Michael Reagan, the son of one of our nation’s greatest presidents, wrote a wonderful op-ed piece on Sunday that explained why he believes the women who have stepped forward to allege they were once abused by Judge Roy Moore. He wrote that when he, a political consultant, is asked why the women waited 40 years to bring up the charges, “I tell them I didn’t reveal my sexual abuse for 34 years. It’s not something you’re dying to publicize, believe me.”
Another article, every bit as refreshing as an afternoon walk in yesterday’s brisk sunshine, was in the New York Times and listed the names and circumstance of 30 powerful men who have had similar allegations made in just the six weeks since Hollywood movie mogul Harvey Weinstein went down in flames.
Thanks to the heartening “#MeToo” campaign, both men and women are coming out in public to face and identify those who have wrongly used their power and positions to foist themselves on others. As more victims finally realize “it is okay to tell,” that they will never be held in contempt for a horror they never wanted, hopefully the creeps who prey on others will pay dearly.
On Thursday it was learned – quite unbelievably -- that not only is abuse rampant in Congress, our lawmakers actually have a taxpayer-funded “shush fund” that is called simply, the Office of Compliance. It was created by the Congressional Accountability Act of 1995, and since then over $17 million has been quietly paid to make 268 incidents go just as quietly away. In fairness, other misdeeds such as racial, religious and disability complaints are also handled discreetly so the names of the members of Congress or the Senate are never muddled.
Rep. Jackie Speier (D-CA) said she was molested as an aide before winning her seat in Congress. On a YouTube video now available, she bravely claims a chief of staff 30 years her senior in a Congressman’s office where she worked forcibly kissed her and shoved his tongue in her mouth. It took the media less than 30 minutes to learn it was Joe Holsinger, now deceased. “Many of us in Congress know what it’s like because Congress has been a breeding ground for a hostile work environment for far too long,” she said.
“I know what it’s like to keep these things hidden deep down inside,” Speier added. “I know what it’s like to feel that rush of humiliation and anger.”
The Congresswoman has been instrumental in a #MeTooCongress movement that will hopefully “… throw back the curtain on the repulsive behavior that until now has thrived in the dark without consequences,” Speier said and she is actively preparing new guidelines and mandatory training for all of those working in Congress.
On Sunday it appears the ‘Shush Fund’ will be short-lived. "We had a lot of consensus on the changes that need to be made," Virginia Republican Rep. Barbara Comstock said. "We're on the same page, and we're going to get mandatory training, universal, uniform anti-harassment, zero-tolerance policies in place. We are not going to allow members to have any kind of fund pay for their harassment. That is universally agreed on. And we are also going to have better policies for the victims."
The Virginia lawmaker added she found the allegations against Moore believable and said he should step away from the election. “For that matter, Al Franken can go hit the door with him."
A disturbing photo of the Minnesota Senator cupping the breasts of a sleeping woman during a USO trip flashed across the Internet last week and already this year the Office of Compliance has paid out $934,754 in eight separate incidents. Franken has now said, through a spokesman, he will not resign.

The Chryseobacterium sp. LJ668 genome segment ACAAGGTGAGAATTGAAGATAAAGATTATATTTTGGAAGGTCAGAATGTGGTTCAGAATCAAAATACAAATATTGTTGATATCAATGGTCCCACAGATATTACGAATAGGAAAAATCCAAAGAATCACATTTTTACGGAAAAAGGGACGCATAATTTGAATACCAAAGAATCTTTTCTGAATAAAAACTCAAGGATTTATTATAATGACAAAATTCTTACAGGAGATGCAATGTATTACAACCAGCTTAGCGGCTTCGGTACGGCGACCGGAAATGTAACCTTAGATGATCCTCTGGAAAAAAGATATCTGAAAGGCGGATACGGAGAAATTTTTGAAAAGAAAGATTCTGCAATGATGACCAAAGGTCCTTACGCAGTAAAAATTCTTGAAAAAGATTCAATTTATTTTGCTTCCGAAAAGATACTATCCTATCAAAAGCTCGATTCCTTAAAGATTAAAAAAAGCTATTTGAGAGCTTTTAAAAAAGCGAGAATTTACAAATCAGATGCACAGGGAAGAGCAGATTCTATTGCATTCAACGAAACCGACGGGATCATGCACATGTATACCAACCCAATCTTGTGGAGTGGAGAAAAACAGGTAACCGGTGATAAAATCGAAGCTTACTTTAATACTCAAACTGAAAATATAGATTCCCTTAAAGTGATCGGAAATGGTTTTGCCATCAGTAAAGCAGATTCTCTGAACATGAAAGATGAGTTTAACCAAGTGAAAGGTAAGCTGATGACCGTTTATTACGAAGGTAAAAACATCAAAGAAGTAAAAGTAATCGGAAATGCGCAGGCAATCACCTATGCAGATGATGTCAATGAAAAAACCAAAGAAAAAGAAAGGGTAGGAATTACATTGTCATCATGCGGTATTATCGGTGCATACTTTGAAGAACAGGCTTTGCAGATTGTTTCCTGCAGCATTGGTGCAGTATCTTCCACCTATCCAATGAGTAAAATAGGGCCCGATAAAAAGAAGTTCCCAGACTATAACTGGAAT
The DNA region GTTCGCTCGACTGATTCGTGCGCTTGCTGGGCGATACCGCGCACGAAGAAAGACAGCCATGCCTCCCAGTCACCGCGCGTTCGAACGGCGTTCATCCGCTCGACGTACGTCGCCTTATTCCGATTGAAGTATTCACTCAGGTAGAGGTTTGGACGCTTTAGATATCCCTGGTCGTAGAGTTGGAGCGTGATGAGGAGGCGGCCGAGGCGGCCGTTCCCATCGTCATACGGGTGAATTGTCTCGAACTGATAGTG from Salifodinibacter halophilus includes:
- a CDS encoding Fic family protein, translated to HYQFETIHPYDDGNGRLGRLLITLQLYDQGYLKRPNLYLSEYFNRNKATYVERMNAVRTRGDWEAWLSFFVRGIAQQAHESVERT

Michigan Rep. Debbie Dingell said that with the new changes and stricter rules, members of Congress will be forced to pay any sexual harassment cases out of pocket and – better yet – will do so with total transparency. "What infuriates me is these confidentiality agreements," Dingell admitted.
Alabama’s Moore, who hopes to earn a Senate seat in a special Dec. 12 election, has steadfastly denied any wrongdoing with anyone but in Reagan’s view the controversial jurist is guilty. “It’s true he has not been convicted in a court of law, and probably never could be. But he’s been declared guilty in the court of public opinion … I don’t want someone like him in the Senate any more than I want someone like Al Franken.”
White House spokesman Marc Short, appeared on “This Week” on ABC yesterday and confirmed President Donald Trump, who is well-accustomed to sexual allegations, will not campaign for Judge Moore because he is "uncomfortable" with Moore's rebuttal and “is leaving the matter up to the voters of Alabama."
"We have serious concerns about the allegations that have been made," Short said on the program. "The people of Alabama know best what to do."
In an unprecedented first, the three largest newspapers in Alabama had front-page editorials on Sunday urging “Alabama Voters Must Reject Roy Moore” and two separate groups of pastors were both for and against the embattled candidate.
For the record, Florida Democratic Party Chairman Stephen Bittel resigned on Friday after being accused of sexually inappropriate comments and behavior toward a number of women. Florida Democratic state Senator Jeff Clemens has also resigned after a report that he had an extramarital affair with a lobbyist.
Florida Republican state Senator Jack Latvala is being investigated by the Senate over allegations of harassment and groping. Latvala has denied the allegations.
In Kentucky, Jeff Hoover has resigned as Speaker of the House after unbecoming revelations but remains in the legislature.
The author Reagan had another great line: “Given that sexual predators of all kinds don’t commit a single sleazy act of molestation, assault or harassment and then retire, we’ll probably be hearing from other women …”
I hope we do.